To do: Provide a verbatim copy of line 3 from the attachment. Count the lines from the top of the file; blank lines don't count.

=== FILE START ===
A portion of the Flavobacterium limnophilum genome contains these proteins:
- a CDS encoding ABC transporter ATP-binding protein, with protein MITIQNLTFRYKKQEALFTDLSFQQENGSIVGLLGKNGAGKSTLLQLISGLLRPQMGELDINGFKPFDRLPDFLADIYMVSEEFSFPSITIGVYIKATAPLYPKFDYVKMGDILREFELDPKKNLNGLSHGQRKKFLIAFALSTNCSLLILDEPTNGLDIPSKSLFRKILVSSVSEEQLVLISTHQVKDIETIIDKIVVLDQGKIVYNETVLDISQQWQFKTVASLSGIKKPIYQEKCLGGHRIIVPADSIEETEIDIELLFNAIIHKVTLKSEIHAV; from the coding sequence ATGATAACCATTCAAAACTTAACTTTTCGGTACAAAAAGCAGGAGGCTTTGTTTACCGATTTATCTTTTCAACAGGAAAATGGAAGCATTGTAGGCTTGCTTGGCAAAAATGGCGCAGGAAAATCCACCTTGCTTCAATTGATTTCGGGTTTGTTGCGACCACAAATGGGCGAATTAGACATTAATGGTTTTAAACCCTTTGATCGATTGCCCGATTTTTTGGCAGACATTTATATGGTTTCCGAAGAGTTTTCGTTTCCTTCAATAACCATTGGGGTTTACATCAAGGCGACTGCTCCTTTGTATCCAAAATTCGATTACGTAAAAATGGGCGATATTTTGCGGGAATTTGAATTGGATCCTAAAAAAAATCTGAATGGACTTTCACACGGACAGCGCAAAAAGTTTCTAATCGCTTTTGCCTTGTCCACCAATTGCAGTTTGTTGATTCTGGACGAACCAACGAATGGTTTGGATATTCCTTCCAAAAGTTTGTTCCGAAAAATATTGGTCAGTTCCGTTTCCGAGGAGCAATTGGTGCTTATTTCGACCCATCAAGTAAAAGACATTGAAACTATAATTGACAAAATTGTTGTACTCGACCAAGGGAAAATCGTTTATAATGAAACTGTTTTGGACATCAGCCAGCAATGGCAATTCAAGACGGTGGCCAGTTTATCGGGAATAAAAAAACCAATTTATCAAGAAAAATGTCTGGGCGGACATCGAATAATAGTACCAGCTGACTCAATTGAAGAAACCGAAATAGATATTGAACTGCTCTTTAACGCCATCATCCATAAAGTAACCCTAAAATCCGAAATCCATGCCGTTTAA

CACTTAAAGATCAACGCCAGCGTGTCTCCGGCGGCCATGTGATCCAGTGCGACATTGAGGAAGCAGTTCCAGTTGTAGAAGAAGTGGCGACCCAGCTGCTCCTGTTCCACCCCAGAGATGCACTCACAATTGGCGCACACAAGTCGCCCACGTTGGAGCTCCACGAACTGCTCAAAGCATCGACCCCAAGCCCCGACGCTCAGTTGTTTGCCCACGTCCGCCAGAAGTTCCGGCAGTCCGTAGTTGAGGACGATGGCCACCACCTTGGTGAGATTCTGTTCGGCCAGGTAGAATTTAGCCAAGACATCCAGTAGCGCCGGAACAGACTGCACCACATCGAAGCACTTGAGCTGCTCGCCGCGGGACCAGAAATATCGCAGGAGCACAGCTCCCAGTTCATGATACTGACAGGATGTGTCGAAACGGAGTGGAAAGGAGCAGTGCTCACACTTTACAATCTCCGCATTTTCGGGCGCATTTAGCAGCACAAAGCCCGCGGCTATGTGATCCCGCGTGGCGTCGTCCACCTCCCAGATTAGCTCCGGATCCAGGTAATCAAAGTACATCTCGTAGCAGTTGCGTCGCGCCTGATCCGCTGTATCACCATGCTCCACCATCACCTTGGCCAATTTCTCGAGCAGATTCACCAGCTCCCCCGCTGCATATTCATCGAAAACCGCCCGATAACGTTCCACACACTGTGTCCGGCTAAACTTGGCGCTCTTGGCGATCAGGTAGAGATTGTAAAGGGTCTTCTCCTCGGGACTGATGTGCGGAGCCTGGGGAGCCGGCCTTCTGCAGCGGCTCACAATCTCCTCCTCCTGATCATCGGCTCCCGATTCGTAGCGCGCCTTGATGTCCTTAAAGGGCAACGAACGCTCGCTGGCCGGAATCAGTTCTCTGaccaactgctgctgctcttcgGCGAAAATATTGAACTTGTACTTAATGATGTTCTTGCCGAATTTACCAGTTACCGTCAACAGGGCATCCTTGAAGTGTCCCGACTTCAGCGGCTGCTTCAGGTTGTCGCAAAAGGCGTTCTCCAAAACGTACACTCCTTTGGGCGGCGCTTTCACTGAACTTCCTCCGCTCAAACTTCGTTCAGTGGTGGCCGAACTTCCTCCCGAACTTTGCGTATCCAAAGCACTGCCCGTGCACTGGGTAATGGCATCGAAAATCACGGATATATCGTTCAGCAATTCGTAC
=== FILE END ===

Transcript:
CACTTAAAGATCAACGCCAGCGTGTCTCCGGCGGCCATGTGATCCAGTGCGACATTGAGGAAGCAGTTCCAGTTGTAGAAGAAGTGGCGACCCAGCTGCTCCTGTTCCACCCCAGAGATGCACTCACAATTGGCGCACACAAGTCGCCCACGTTGGAGCTCCACGAACTGCTCAAAGCATCGACCCCAAGCCCCGACGCTCAGTTGTTTGCCCACGTCCGCCAGAAGTTCCGGCAGTCCGTAGTTGAGGACGATGGCCACCACCTTGGTGAGATTCTGTTCGGCCAGGTAGAATTTAGCCAAGACATCCAGTAGCGCCGGAACAGACTGCACCACATCGAAGCACTTGAGCTGCTCGCCGCGGGACCAGAAATATCGCAGGAGCACAGCTCCCAGTTCATGATACTGACAGGATGTGTCGAAACGGAGTGGAAAGGAGCAGTGCTCACACTTTACAATCTCCGCATTTTCGGGCGCATTTAGCAGCACAAAGCCCGCGGCTATGTGATCCCGCGTGGCGTCGTCCACCTCCCAGATTAGCTCCGGATCCAGGTAATCAAAGTACATCTCGTAGCAGTTGCGTCGCGCCTGATCCGCTGTATCACCATGCTCCACCATCACCTTGGCCAATTTCTCGAGCAGATTCACCAGCTCCCCCGCTGCATATTCATCGAAAACCGCCCGATAACGTTCCACACACTGTGTCCGGCTAAACTTGGCGCTCTTGGCGATCAGGTAGAGATTGTAAAGGGTCTTCTCCTCGGGACTGATGTGCGGAGCCTGGGGAGCCGGCCTTCTGCAGCGGCTCACAATCTCCTCCTCCTGATCATCGGCTCCCGATTCGTAGCGCGCCTTGATGTCCTTAAAGGGCAACGAACGCTCGCTGGCCGGAATCAGTTCTCTGaccaactgctgctgctcttcgGCGAAAATATTGAACTTGTACTTAATGATGTTCTTGCCGAATTTACCAGTTACCGTCAACAGGGCATCCTTGAAGTGTCCCGACTTCAGCGGCTGCTTCAGGTTGTCGCAAAAGGCGTTCTCCAAAACGTACACTCCTTTGGGCGGCGCTTTCACTGAACTTCCTCCGCTCAAACTTCGTTCAGTGGTGGCCGAACTTCCTCCCGAACTTTGCGTATCCAAAGCACTGCCCGTGCACTGGGTAATGGCATCGAAAATCACGGATATATCGTTCAGCAATTCGTAC